On 24th March, a video of six popular UK TikTokers air slapping to We Will Rock You was uploaded to @ByteSquadHQ.
The clip, captioned “Welcome to the ByteHouse”, was intended to signify that the social media stars had moved into an undisclosed London pad together.
And it worked. Within minutes observant fans had flooded the comment section with fire emojis. The general consensus? “This is gonna be better than Hype House.”
Content houses are nothing new. The trend, which sees popular social stars move in together to churn out around the clock content, has grown in popularity in the last few years due to their ability to cross-pollinate creator’s audiences.
Team 10 – set up by controversial YouTuber Jake Paul – began living and collaborating together in an LA mansion three years ago. Hype House saw a flurry of collectives spring up in the same city this January. While even global pop superstar Rihanna jumped “pon” the bandwagon, opening a Fenty branded version back in March (it was swiftly shuttered due to the COVID-19 outbreak). What sets Bytehouse apart, however, is that it’s the first time a “TikTok House” has reached UK shores – a milestone that occurred in the midst of a global pandemic.
“We moved in just before lockdown was announced,” explains 19-year-old member KT Franklin via Zoom. “It’s nice to be isolated with your best mates.”
The ByteSquad, as the ByteHouse inhabitants are known, include 19-year-old model-turned-influencer KT Franklin; 22-year-old slow motion creator SurfaceLdn; 17-year-old cover singer Monty Keates; 19-year-old skit creator Shauni Kibby; 20-year-old #actingwars challenger Sebby Wood; and 20-year-old Lily Rose, who has acquired 1.1 million followers thanks to her funny takes on viral TikTok trends.
Online friends for years, the six creators first met IRL at a London social media convention in August 2019. Jake Sweet, aka Surface LDN, and Kibby are currently in a relationship – as are Wood and Keates – while Franklin and Lily Rose are former romantic partners turned besties. They have an astonishing 14 million collective TikTok followers, with videos reaching more than 73 million users a week.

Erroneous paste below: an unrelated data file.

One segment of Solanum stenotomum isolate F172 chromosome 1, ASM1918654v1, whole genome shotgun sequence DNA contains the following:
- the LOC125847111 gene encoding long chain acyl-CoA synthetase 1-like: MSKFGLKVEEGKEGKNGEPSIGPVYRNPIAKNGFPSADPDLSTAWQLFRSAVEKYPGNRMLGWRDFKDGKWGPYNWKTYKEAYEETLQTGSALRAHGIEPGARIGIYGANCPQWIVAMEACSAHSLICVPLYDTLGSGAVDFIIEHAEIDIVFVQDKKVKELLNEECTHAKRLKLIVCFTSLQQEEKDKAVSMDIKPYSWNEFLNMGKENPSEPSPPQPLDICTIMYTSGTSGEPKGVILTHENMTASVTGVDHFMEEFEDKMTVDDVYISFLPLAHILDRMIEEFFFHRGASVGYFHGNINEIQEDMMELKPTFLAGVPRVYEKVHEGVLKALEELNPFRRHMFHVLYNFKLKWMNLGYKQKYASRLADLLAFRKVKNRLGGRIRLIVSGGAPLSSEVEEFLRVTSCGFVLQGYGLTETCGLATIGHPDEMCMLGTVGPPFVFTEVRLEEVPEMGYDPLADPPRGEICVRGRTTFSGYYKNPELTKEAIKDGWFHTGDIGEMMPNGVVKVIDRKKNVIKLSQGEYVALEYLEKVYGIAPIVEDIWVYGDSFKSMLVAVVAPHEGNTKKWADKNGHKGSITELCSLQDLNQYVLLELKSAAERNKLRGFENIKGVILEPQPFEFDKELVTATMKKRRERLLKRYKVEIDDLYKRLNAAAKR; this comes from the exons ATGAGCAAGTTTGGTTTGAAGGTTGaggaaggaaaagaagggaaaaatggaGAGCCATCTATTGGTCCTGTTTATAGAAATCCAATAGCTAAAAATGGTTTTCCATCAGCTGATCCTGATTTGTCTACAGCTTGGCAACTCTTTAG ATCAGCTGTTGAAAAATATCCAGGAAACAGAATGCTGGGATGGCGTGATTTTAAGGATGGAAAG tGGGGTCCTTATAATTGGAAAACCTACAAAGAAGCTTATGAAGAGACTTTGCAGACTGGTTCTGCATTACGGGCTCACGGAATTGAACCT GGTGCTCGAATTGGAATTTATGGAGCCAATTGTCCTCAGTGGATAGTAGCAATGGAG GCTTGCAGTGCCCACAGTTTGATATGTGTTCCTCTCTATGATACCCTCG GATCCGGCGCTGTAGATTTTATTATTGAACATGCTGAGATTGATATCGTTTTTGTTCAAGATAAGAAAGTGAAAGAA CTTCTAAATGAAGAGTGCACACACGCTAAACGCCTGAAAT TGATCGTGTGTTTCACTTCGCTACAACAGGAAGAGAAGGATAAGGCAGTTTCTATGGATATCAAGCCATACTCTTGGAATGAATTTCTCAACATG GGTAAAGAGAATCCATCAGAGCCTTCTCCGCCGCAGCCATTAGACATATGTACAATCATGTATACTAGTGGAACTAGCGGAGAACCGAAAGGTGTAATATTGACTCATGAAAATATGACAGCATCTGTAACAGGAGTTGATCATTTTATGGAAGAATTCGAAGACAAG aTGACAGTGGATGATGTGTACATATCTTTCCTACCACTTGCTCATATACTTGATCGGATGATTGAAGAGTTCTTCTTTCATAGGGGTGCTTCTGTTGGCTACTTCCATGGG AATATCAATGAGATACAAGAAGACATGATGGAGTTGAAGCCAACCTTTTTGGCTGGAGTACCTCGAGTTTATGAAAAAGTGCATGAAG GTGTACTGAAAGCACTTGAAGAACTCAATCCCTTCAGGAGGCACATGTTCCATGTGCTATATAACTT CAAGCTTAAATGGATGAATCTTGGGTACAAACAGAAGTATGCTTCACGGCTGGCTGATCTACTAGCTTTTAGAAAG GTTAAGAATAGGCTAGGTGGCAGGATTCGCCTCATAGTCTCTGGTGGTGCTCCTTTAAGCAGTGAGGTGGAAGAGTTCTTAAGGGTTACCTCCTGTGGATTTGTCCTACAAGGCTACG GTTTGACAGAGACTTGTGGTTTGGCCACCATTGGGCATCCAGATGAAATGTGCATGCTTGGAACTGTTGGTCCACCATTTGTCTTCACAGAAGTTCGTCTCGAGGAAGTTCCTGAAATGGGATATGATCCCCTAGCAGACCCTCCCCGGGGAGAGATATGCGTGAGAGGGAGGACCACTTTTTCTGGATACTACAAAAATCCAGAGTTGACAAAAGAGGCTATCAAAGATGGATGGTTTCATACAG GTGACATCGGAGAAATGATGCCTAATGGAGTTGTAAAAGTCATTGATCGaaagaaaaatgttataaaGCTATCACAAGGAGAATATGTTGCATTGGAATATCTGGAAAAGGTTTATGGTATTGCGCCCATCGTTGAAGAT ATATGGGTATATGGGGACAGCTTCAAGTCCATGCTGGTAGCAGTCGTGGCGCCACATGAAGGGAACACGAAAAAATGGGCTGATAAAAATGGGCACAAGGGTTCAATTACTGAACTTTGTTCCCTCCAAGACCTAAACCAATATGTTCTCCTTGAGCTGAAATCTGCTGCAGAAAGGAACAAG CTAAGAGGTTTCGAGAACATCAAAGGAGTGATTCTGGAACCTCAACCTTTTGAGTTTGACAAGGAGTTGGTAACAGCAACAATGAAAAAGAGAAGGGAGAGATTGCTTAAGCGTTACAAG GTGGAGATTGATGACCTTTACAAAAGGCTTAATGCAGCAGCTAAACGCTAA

It’s an online clout that has enabled @ByteSquadHQ to attract 4.4million likes. Each post on the channel currently averages at 800,000 views, while their most popular, a spoof about LA counterpart Hypehouse, has 1.9 million views.
“We are definitely more family orientated [than Hype House],” Franklin says. “Because it’s a smaller group, it’s more concentrated and we all get on really well.”
“Our content is also more diverse,” adds Keates. “Katy does her voice stuff. Some of us do dancing, some of us do comedy, makeup, acting.”
A typical day in the Bytehouse goes like this: wake up at 9 or 10am, have breakfast and film TikTok content till about 7pm. The house goes live each night, answering follower questions while suggesting ways to stay entertained during lockdown. Their manager Lucy Wood lives with them, making sure weekly care packages of food and other essential supplies are dropped off.
“It’s really cool because this is what we were doing individually at home. So it’s not even like it’s work – this is just an average day anyway,” says Keates.
The company behind Bytehouse is the London-based, 40-strong agency Fanbytes. Headed by a 24-year-old CEO, Timothy Armoo, they’ve become the to-go voice on Gen Z strategy for brands.
“TikTok is now the medium for finding the next generation of presentators and entertainers who will eventually make the shift to TV,” says Armoo, “I see the next Graham Norton or the next Alan Carr coming up off social media.”
Armoo predicts that 90% of the Bytehouse content will be organic, with 10% of it being sponsored. “The sponsored content will still feel natural though,” the young entrepreneur quickly points out, alluding to their current partnership with What Do You Meme?, which has the group play the card game during their weekly games nights.
“It’s a nice distraction amidst all this coronavirus anxiety. I know that a lot of audiences are really happy and tell us that they feel less lonely when they watch our content,” says Keates.
While 230k followers is nothing to be sniffed at, it’s still pretty dwarfed by the Hype House’s suffocatingly big 14.5m.
“We are the first in the UK which is something to be proud of,” says Wood, “the fact we’ve actually done a house in the U.K. will open a lot of doors for future creators in the U.K. to do something similar.”
Franklin agrees: “It’s so early and we’ve already achieved so much. It’s [@ByteHouseSquadHQ] one week in and it’s already got 15million views already. We’ve got so many more things coming – it’s going to be insane.”